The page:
The Water Bottle
By Stephanie Lynn, age 23, Massachusetts
The water bottle. As ubiquitous a symbol of teen and young adult culture as the cell phone or Harry Potter. Evian. Aquafina. Dasani. Price Chopper. From an arctic glacier, a mountain spring, the metro water supply. Flavored. Even caffeinated. Refreshing. Revitalizing. Hyped like a pair of $200 sneakers. Or bought on sale by the case for $3.99.
You spend a buck for a bottle of water. Maybe more. A believer in the environment and recycling, you deposit the empty bottle into a trash bin, confident it will be recycled. A couple hours later you buy another bottle.
If you were the only one in the world doing this, it wouldn't be a big deal. But there are 6 billion of us, and in developed countries most of us are doing just what you're doing.
You assume your bottles are being recycled. But the fact is, 87% of plastic water bottles end up in landfills. You assume they must be biodegradable, unlike the good old days. After all, this is the 21st century. But somehow still they're not. In fact, it takes 450 years for your plastic bottle to naturally decompose.
Speaking of the good old days, as bad as our grandparents' generation was in some things, environmentally speaking, at least they got their water from the faucet or refillable glass bottle in the fridge, put it in a glass, then washed the glass and used it again. Marketing genius is defined as the person who got us to gladly pay for something we had always gotten for free.
The thing is, depending on the particular water source, the water from your tap may actually be as clean or cleaner than the water in the bottle with the brand name you spent a buck or more for (though this is not always the case).
Okay, so what's the solution? I refill my water bottles and reuse them several times before tossing them in the recycling bin. I store them in the fridge and pack up water for the day when I go out.
Unfortunately, the solution is not quite that simple. Bacteria grows where our saliva has been. The damp environment around the cap can keep alive illnesses, some of them serious. I recommend refilling water bottles, but failing to take precautionary steps, as inconvenient as they may be, can make you sick.
Okay, so what should you do?
1. Start with a quality water source. For some people it means using a home water filtration system or refilling their small water bottles from a big one bought at the store. (I know ... more plastic - it's not a perfect world.) My tap water is pumped up from my backyard well (which was tested and found to produce some very good quality water). Do what you need to do.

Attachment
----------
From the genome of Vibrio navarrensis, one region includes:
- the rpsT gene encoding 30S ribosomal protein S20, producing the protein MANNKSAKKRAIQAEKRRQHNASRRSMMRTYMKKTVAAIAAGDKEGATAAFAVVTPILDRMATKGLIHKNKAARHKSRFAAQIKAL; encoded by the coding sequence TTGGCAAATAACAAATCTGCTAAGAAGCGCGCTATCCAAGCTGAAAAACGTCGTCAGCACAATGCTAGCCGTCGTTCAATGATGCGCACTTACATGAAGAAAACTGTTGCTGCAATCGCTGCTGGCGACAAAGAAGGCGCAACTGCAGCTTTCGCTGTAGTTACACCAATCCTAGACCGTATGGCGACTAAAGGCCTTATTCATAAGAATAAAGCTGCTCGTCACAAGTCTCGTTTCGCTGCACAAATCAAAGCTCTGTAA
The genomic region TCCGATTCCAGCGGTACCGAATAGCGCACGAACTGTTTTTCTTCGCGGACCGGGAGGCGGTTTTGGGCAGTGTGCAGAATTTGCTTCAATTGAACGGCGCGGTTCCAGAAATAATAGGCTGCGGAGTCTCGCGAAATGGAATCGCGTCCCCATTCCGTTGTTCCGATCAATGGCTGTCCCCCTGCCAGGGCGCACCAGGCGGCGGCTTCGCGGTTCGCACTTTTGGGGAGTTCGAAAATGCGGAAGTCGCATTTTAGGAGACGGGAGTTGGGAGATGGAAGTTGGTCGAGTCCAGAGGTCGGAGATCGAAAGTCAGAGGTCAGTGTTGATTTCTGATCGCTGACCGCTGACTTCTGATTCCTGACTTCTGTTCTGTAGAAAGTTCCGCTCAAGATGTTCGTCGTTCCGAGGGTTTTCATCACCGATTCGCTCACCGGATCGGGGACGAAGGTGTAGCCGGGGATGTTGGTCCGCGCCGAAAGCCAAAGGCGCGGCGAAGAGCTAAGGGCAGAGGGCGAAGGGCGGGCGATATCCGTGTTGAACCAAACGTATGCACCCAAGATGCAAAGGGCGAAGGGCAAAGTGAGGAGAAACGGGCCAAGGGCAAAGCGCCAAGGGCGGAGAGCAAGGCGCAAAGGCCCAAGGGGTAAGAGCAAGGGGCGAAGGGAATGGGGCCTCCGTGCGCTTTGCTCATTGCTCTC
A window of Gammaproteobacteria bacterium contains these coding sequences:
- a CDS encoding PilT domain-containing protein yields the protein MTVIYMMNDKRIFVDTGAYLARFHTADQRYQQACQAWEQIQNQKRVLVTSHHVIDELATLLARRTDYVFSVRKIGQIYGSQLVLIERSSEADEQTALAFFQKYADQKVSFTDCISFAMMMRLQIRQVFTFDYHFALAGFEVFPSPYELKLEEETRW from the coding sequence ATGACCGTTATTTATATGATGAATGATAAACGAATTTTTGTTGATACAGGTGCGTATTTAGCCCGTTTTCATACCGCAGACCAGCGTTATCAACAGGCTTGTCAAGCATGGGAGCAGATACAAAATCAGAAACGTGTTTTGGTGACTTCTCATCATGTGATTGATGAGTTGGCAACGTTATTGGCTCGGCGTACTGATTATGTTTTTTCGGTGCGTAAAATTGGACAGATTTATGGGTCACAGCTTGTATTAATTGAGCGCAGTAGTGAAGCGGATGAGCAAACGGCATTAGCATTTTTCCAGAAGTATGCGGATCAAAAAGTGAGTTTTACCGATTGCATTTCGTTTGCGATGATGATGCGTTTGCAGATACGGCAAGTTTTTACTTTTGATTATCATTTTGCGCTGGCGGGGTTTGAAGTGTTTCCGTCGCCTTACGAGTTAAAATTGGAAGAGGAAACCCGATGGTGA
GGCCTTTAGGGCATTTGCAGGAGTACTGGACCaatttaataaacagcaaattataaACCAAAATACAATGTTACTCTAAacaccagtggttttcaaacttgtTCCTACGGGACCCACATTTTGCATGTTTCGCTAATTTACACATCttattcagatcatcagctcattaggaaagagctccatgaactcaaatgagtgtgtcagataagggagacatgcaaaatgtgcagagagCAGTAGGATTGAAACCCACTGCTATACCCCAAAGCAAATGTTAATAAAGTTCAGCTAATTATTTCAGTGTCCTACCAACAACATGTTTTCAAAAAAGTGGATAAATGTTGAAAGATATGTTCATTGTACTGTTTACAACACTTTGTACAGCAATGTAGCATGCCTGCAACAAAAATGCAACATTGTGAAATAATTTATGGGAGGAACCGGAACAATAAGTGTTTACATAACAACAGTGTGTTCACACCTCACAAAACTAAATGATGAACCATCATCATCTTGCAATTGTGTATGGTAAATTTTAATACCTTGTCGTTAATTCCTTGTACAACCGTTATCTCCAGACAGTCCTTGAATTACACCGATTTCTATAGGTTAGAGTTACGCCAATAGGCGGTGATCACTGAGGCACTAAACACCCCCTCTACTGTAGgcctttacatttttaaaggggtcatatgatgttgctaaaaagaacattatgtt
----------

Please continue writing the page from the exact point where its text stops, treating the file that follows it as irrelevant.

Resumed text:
2. Never share your water bottle with anyone. And don't drink from anyone else's. Since its home will presumably be the family fridge, put your initial on the cap in permanent marker.
3. Every time you refill the bottle, thoroughly rinse it out, vigorously shaking up a half bottle or so of water. Also rinse the cap.
4. Every second or third refilling (or when you may have handled it with germy hands or have had a cold) merits a washing with antibacterial dish soap dissolved in warm water. Don't add liquid dish soap directly to the water bottle - you may end up tasting it later! Make sure you rinse out the bottle thoroughly. If you don't, you'll know it! This means you may need to rotate a dozen or so bottles, cleaning and filling 6 or 8 while the others are chilling. I suggest a small box under a cabinet to collect your empties, then cleaning a bunch at once.
5. After 8 or 10 uses, recycle the bottle and continue with a fresh one you saved whenever it's convenient to bring one home that you've used (or else from the family's supply).
Okay, let's be honest. It's easier to just be lazy and grab or buy a new bottle each time. Then wear your "Go Green" shirt you bought at A&F so everyone can see you care. But going green does take some time and commitment, though you can make a difference doing something like this that only takes maybe 10 minutes just twice a week.
Remember, if you buy only 2 bottles a day for a buck each, after a year that's $730 you've spent, and 635 bottles in a landfill taking 450 years to decompose. If you're 16, by the time you're 26, that's $7,300 spent and 6,350 of your bottles in landfills. (What would you do with $7,300? Hmmm.) But if you and everyone in your school of 1,000 students changed their habits, after 10 years $7,300,000 would be saved, and there would be 6+ million fewer bottles polluting our earth.